That the data analysed by Jick et al were not simply an artefact of British practice has been demonstrated by subsequent reports from three other countries. In Sweden, Isacsson et al reported a toxicological study of more than 14 000 suicides between 1992 and 2000 and compared them with control subjects.12 They found that SSRIs were under-represented compared with other antidepressants in people who died by suicide (odds ratio, 0.83; 99% CI, 0.77–0.90). They also addressed the issue of suicide in younger people, and found in the 15–19 years age group that SSRIs had a lower relative risk (RR, 0.14; 95% CI, 0.05–0.43) for suicide compared with non-SSRI antidepressants. In people younger than 15 years, there were 52 suicides and no SSRIs were found by toxicological screening, although other antidepressants were detected in seven of these people. A study from the United States provided even more striking results — Moskos et al reported that, in a series of 49 suicides aged 13–21 years, “not one demonstrated therapeutic or subtherapeutic levels of psychotropic medications upon autopsy”.13 More recently, Søndergård et al, in a pharmacoepidemiological study of youth suicide in Denmark between 1995 and 1999, found that none of 42 suicides aged 10–17 years had been treated with SSRIs in the 2 weeks before their deaths, and none of the 37 boys who died by suicide had ever been treated with antidepressants at any time during the study period.14 However, there is one other US study in which one of 36 suicides under the age of 18 years had both sertraline and bupropion detected by toxicological analysis, and the authors noted that “the detection of antidepressants at autopsy was quite rare”.15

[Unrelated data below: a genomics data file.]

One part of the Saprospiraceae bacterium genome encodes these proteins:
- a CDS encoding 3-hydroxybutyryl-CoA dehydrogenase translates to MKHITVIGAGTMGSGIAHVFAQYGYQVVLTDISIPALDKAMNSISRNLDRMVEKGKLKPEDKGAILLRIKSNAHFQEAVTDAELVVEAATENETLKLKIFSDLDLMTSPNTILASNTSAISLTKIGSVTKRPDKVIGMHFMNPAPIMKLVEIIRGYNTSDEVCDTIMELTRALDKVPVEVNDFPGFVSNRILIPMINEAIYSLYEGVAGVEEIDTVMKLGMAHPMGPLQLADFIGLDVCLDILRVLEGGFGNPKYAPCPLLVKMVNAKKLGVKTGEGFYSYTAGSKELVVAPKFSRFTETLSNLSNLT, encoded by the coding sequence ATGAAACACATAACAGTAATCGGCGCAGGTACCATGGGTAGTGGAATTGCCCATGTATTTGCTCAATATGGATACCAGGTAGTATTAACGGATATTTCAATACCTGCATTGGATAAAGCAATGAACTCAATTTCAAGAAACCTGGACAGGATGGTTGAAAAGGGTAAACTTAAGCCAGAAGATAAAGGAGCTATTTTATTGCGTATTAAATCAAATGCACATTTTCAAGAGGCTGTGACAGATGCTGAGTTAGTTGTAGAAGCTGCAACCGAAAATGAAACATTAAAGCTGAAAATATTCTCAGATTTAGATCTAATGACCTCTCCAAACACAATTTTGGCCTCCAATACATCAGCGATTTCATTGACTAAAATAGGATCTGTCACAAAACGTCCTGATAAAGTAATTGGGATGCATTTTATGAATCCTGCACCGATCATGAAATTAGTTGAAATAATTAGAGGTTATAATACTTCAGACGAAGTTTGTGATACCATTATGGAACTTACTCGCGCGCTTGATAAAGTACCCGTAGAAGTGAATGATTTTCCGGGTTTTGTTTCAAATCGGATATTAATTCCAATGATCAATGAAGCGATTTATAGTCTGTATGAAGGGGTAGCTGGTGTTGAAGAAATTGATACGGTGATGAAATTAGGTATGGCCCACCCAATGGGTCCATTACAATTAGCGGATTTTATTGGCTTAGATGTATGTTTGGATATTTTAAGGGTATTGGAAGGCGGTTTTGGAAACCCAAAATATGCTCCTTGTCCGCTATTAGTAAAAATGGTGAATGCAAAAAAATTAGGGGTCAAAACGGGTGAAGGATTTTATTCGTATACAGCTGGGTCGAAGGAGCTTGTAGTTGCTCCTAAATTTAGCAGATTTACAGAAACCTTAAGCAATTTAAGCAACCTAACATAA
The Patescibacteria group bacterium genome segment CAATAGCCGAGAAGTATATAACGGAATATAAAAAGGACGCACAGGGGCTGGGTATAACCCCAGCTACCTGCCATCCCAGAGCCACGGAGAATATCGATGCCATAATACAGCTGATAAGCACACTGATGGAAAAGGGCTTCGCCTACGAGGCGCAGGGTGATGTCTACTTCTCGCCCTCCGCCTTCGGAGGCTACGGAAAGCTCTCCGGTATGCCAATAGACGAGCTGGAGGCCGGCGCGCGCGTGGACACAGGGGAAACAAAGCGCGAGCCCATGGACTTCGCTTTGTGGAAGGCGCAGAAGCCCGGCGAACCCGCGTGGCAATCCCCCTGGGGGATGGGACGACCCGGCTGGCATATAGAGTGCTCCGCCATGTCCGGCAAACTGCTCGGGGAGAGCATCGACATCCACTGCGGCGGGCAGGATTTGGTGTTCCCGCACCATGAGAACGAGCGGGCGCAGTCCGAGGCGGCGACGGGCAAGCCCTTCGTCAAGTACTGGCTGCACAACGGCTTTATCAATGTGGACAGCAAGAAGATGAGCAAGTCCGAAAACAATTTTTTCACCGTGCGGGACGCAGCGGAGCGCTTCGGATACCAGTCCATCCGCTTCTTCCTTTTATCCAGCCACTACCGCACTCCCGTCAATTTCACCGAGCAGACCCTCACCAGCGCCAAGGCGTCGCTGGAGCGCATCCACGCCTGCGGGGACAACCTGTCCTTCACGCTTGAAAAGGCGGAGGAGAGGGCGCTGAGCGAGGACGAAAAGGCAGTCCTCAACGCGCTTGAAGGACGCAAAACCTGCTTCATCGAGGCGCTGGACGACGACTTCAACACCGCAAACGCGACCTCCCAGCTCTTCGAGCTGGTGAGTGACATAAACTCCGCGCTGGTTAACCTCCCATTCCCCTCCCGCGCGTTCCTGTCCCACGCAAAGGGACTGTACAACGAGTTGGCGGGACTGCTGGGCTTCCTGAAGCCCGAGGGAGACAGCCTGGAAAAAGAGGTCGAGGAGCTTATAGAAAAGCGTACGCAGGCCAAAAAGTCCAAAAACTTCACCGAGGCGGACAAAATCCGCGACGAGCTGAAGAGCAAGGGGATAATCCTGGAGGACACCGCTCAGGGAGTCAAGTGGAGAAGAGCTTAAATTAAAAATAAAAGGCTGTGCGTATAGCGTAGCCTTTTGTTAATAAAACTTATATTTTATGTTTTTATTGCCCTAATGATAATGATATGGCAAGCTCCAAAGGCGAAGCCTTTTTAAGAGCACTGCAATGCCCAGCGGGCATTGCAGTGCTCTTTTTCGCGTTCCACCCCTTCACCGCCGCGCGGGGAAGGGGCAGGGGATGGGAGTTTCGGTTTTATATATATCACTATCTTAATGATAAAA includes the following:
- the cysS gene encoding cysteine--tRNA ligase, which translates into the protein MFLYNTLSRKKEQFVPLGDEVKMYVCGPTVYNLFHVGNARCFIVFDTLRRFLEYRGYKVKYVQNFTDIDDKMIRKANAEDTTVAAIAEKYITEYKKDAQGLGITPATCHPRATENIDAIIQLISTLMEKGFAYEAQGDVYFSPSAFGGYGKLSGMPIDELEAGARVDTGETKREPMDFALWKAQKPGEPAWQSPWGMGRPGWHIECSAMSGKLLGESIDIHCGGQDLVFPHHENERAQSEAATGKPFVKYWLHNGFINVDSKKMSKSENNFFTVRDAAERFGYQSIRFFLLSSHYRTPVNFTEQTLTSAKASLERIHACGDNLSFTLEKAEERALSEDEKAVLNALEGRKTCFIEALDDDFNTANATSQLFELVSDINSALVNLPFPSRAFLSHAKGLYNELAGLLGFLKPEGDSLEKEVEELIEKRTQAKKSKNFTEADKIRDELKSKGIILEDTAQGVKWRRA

With other research indicating that two-thirds of young suicides had significant mood disorders,16 it would not have been unexpected for more young people in these five studies to have recently been prescribed antidepressants before their suicide. Indeed, for only one out of 194 young suicides to have had evidence of antidepressant use is quite remarkable, and totally incongruent with the assertion that SSRI antidepressants may precipitate suicide in the young.
No antidepressant has yet been approved for use in major depression in children and adolescents in Australia, and fluoxetine is the only antidepressant so approved in the UK and the US. However, it is of interest to reflect that the SSRIs fluvoxamine and sertraline are approved for use in obsessive compulsive disorder (OCD) in children and adolescents in Australia, and there have not been reports of suicide with the use of those antidepressants in young people with OCD — yet another piece of collateral evidence (again, not from an RCT) which lends confidence to the use of SSRI antidepressants in young people.
This viewpoint should not be interpreted as promoting uncritically the use of antidepressants in young people. Antidepressants are not necessarily first-line treatment, and they should be used only as an adjunct to psychosocial and cognitive behavioural therapies, and after consultation with the patient and family. However, these recent studies add considerable weight to the previous cautious endorsement by Rey and Dudley of the appropriate use of antidepressants in young people.17
In view of this recent research, it is not unexpected that concern has been expressed in the US that, in 2004, for the first time in a decade, the previously declining suicide rate in young people increased.18,19 This coincided with a reduction in antidepressant prescribing, which was almost certainly brought about by initial fears that have since been allayed by these recent studies. Indeed, it is not unexpected that Bridge et al recently concluded that the “Benefits of antidepressants appear to be much greater than risks from suicidal ideation/suicide attempt across indications”.2
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- 18. Brent D. Antidepressants and suicidal behavior: cause or cure? Am J Psychiatry 2007; 164: 989-991.
- 19. Friedman RA, Leon AC. Expanding the black box — depression, antidepressants, and the risk of suicide. N Engl J Med 2007; 356: 2343-2346.